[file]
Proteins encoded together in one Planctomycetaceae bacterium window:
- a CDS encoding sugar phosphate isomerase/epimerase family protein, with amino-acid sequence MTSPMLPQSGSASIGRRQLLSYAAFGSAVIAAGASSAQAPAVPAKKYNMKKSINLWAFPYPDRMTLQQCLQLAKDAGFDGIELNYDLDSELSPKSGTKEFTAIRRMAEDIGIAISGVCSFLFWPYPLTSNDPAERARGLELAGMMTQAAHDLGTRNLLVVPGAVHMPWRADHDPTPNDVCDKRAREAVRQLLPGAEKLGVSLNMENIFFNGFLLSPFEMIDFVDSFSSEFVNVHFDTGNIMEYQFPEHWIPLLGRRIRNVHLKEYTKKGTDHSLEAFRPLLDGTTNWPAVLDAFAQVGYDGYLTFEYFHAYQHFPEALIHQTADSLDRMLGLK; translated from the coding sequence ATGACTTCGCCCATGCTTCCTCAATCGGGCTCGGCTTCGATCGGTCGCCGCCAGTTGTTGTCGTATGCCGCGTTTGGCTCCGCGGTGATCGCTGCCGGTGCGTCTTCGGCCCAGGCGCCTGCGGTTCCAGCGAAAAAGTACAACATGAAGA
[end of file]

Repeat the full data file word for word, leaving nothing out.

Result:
Proteins encoded together in one Planctomycetaceae bacterium window:
- a CDS encoding sugar phosphate isomerase/epimerase family protein, with amino-acid sequence MTSPMLPQSGSASIGRRQLLSYAAFGSAVIAAGASSAQAPAVPAKKYNMKKSINLWAFPYPDRMTLQQCLQLAKDAGFDGIELNYDLDSELSPKSGTKEFTAIRRMAEDIGIAISGVCSFLFWPYPLTSNDPAERARGLELAGMMTQAAHDLGTRNLLVVPGAVHMPWRADHDPTPNDVCDKRAREAVRQLLPGAEKLGVSLNMENIFFNGFLLSPFEMIDFVDSFSSEFVNVHFDTGNIMEYQFPEHWIPLLGRRIRNVHLKEYTKKGTDHSLEAFRPLLDGTTNWPAVLDAFAQVGYDGYLTFEYFHAYQHFPEALIHQTADSLDRMLGLK; translated from the coding sequence ATGACTTCGCCCATGCTTCCTCAATCGGGCTCGGCTTCGATCGGTCGCCGCCAGTTGTTGTCGTATGCCGCGTTTGGCTCCGCGGTGATCGCTGCCGGTGCGTCTTCGGCCCAGGCGCCTGCGGTTCCAGCGAAAAAGTACAACATGAAGA